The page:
OVERNIGHT TECH: Advertisers blamed for failed 'Do Not Track'

THE LEDE: Federal Trade Commission Chairman Jon Leibowitz is accusing advertisers of backing away from their promise to allow users to opt out of online tracking

Leibowitz told The Wall Street Journal on Tuesday that the advertising industry “appears to be backing off from its commitments.”

ADVERTISEMENT
At a high-profile event at the White House in February, all of the major Web browsers promised to create a "Do Not Track" feature, and the leading advertisers said that by the end of the year, they would stop displaying targeted ads to users who had selected the feature in their browsers.

But the agreement has broken down over the details of how Do Not Track would work. Advertisers are insisting on exceptions for "market research," "product development," "system management" and other purposes.

Leibowitz told the Journal that the exceptions would create “a loophole to Do Not Track that you could drive a virtual truck through.”

He said he is still hoping that privacy groups and advertisers will be able to reach an agreement at a World Wide Web Consortium (W3C) meeting in Amsterdam this week. 

But the Digital Advertising Alliance sent a letter to the W3C on Tuesday, ripping the proposed Do Not Track standards.

ADVERTISEMENT
"The public interest is not served by this expansion of the W3C’s efforts, especially because the method by which the W3C is seeking to achieve results is not through consensus and gives all stakeholders equal standing in the process regardless of whether or not certain groups play a disproportionately large role in the Internet ecosystem," the advertising group wrote. "This flawed approach will result in an outcome that will significantly undermine the Internet and existing consumer benefits."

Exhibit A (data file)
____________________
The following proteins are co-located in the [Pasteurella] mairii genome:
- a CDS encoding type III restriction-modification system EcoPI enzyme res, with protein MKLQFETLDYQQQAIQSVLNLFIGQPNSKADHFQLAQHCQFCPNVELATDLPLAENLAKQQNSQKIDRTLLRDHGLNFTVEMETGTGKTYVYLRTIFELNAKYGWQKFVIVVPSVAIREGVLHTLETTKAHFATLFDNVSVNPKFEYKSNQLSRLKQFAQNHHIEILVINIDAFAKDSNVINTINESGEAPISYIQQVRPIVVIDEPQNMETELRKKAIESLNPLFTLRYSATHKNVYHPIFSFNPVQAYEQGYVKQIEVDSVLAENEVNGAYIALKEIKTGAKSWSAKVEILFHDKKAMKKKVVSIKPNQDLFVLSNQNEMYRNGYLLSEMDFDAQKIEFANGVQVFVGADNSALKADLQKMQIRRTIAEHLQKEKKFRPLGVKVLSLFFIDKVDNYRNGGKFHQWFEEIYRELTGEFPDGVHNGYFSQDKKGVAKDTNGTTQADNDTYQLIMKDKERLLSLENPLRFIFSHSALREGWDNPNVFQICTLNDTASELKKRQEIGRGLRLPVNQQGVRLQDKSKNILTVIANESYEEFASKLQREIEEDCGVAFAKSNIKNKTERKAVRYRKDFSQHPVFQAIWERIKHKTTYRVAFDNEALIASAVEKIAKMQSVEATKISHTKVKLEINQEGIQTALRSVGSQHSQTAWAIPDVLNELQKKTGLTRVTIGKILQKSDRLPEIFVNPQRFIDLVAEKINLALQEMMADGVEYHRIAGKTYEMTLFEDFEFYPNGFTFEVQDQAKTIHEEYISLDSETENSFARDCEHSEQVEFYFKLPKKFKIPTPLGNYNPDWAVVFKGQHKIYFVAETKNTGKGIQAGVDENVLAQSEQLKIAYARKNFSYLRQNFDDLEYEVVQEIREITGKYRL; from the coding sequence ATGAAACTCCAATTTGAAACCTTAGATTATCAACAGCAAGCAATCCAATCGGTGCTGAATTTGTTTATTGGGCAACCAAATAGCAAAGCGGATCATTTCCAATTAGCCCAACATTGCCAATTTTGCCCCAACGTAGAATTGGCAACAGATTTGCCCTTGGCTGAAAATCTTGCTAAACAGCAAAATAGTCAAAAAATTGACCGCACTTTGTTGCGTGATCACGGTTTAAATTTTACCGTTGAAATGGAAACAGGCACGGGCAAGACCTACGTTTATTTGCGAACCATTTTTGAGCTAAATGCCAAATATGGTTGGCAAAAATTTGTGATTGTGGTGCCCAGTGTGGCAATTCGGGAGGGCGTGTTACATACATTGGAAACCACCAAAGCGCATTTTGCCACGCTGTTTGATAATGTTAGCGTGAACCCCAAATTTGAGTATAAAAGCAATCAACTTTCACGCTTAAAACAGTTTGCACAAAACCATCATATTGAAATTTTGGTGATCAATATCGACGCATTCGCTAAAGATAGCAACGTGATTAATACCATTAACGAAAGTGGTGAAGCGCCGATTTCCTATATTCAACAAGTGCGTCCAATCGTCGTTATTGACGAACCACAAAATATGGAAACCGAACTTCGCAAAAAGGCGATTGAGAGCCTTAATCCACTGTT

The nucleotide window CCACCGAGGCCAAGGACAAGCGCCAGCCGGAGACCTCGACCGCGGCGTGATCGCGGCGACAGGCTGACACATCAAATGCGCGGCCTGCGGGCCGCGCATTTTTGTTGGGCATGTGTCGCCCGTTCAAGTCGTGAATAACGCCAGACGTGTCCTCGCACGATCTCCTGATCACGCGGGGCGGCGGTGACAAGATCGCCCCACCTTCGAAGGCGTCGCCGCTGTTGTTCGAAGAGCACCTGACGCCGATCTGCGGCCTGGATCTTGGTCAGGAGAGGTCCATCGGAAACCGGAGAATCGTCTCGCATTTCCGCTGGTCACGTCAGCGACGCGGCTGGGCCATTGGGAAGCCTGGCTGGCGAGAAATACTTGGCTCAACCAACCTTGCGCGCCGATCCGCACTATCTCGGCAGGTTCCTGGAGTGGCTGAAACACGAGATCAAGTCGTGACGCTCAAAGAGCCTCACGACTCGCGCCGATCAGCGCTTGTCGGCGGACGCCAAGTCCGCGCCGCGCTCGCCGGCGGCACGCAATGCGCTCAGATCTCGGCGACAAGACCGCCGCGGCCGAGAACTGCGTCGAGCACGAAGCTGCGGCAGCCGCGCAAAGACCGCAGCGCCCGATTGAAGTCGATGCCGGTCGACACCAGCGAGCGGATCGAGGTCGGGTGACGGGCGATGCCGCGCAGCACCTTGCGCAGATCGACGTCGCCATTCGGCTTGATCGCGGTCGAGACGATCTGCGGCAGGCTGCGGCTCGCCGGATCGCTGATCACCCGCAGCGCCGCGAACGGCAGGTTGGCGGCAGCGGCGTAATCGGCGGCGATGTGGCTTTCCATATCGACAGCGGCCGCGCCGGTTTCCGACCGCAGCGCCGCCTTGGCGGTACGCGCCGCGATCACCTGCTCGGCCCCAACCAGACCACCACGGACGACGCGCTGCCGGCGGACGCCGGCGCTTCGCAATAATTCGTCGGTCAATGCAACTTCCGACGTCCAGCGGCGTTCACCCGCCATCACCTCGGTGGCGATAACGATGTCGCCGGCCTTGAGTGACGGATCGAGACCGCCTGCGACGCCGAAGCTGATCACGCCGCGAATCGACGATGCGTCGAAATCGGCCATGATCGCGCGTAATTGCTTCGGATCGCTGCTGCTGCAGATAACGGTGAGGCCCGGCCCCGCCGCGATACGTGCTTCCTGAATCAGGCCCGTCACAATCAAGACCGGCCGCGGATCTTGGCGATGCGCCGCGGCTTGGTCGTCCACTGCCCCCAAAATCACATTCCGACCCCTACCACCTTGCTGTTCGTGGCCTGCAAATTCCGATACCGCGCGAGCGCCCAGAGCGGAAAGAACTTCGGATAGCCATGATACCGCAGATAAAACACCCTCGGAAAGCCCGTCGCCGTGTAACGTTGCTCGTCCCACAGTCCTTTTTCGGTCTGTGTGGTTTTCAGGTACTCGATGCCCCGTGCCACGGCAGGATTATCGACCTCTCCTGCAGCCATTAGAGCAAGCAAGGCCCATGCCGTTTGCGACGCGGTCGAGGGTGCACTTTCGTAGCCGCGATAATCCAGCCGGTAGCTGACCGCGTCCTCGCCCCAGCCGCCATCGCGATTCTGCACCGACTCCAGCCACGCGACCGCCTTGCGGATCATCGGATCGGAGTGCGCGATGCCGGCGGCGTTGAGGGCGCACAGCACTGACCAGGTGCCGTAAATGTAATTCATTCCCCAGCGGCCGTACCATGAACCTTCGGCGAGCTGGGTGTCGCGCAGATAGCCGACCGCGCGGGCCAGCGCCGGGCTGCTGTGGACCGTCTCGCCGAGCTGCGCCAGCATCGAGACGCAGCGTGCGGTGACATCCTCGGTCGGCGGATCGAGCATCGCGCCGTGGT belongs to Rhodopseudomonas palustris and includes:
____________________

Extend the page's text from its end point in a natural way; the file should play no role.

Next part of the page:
FTC to announce computer scam crackdown: The Federal Trade Commission will announce a crackdown on a "massive" international computer tech scam on Wednesday morning, officials said.

The scam swindled tens of thousands of consumers in six countries, according to the media advisory. FTC Chairman Jon Leibowitz will join a senior Microsoft executive and officials from Canada and Australia to make the announcement.

Commerce partners with Cornell: The Commerce Department announced a partnership with Cornell University on Tuesday to develop new technologies.

A permanent Commerce official will work from Cornell's New York City Tech Campus to help students and researchers bring new products to market.

“Staying on the cutting edge of innovation is critical to this nation’s long-term competitiveness, and the Obama administration is committed to ensuring that American entrepreneurs have the resources they need to bring their ideas to market,” Acting Commerce Secretary Rebecca Blank said in a statement. “The resources we’ll provide at Cornell University’s New York City Tech campus are a natural extension of the Administration’s commitment to removing the barriers that get in the way of more jobs and more innovation."

Republicans oppose cybersecurity order: A group of Senate Republicans urged President Obama on Tuesday not to issue an executive order on cybersecurity, arguing that only congressional action can adequately protect the nation's computer systems.

The letter was signed by Sens. John McCain (R-Ariz.), Kay Bailey Hutchison (R-Texas), Dan Coats (R-Ind.), Saxby Chambliss (R-Ga.), Jon Kyl (R-Ariz.) and Roy Blunt (R-Mo.).

T-Mobile may merge with MetroPCS: Deutsche Telekom, the parent company of T-Mobile, said on Tuesday that it is in talks to buy MetroPCS.

The move would boost the size of T-Mobile, the fourth largest wireless carrier, as it tries to take on dominant competitors AT&T and Verizon.

FTC wins $163 million fine over fake viruses: A federal court fined a woman $163 million on Tuesday for tricking people into thinking their computers were infected with viruses and then selling them software to fix the non-existent problem.

FCC fines calling card company: The Federal Communications Commission issued a $5 million fine on Tuesday against NobelTel, claiming the prepaid calling card company deceived consumers.

The FCC's Enforcement Bureau has cracked down on deceptive marketing for calling cards in the past year, issuing $30 million in fines against six companies.